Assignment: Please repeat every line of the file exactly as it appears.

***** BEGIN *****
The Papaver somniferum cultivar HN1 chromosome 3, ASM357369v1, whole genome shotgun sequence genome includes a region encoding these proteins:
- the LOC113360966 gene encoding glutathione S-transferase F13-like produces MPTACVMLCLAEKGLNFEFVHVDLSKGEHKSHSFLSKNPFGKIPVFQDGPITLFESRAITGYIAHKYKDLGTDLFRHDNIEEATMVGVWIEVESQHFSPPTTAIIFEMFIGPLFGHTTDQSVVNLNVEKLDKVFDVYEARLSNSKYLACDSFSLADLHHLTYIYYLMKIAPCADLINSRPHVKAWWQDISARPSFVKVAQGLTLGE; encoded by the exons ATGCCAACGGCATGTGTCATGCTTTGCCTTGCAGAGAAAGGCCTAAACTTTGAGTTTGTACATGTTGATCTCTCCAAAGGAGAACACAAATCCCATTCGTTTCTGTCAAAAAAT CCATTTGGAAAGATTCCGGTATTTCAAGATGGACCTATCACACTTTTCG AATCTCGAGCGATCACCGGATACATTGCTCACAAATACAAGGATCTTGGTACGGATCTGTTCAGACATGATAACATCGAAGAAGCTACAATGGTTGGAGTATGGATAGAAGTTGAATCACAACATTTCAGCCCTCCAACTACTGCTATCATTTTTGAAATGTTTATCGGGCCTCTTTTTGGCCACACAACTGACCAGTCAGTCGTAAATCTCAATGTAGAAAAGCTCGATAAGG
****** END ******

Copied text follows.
The Papaver somniferum cultivar HN1 chromosome 3, ASM357369v1, whole genome shotgun sequence genome includes a region encoding these proteins:
- the LOC113360966 gene encoding glutathione S-transferase F13-like produces MPTACVMLCLAEKGLNFEFVHVDLSKGEHKSHSFLSKNPFGKIPVFQDGPITLFESRAITGYIAHKYKDLGTDLFRHDNIEEATMVGVWIEVESQHFSPPTTAIIFEMFIGPLFGHTTDQSVVNLNVEKLDKVFDVYEARLSNSKYLACDSFSLADLHHLTYIYYLMKIAPCADLINSRPHVKAWWQDISARPSFVKVAQGLTLGE; encoded by the exons ATGCCAACGGCATGTGTCATGCTTTGCCTTGCAGAGAAAGGCCTAAACTTTGAGTTTGTACATGTTGATCTCTCCAAAGGAGAACACAAATCCCATTCGTTTCTGTCAAAAAAT CCATTTGGAAAGATTCCGGTATTTCAAGATGGACCTATCACACTTTTCG AATCTCGAGCGATCACCGGATACATTGCTCACAAATACAAGGATCTTGGTACGGATCTGTTCAGACATGATAACATCGAAGAAGCTACAATGGTTGGAGTATGGATAGAAGTTGAATCACAACATTTCAGCCCTCCAACTACTGCTATCATTTTTGAAATGTTTATCGGGCCTCTTTTTGGCCACACAACTGACCAGTCAGTCGTAAATCTCAATGTAGAAAAGCTCGATAAGG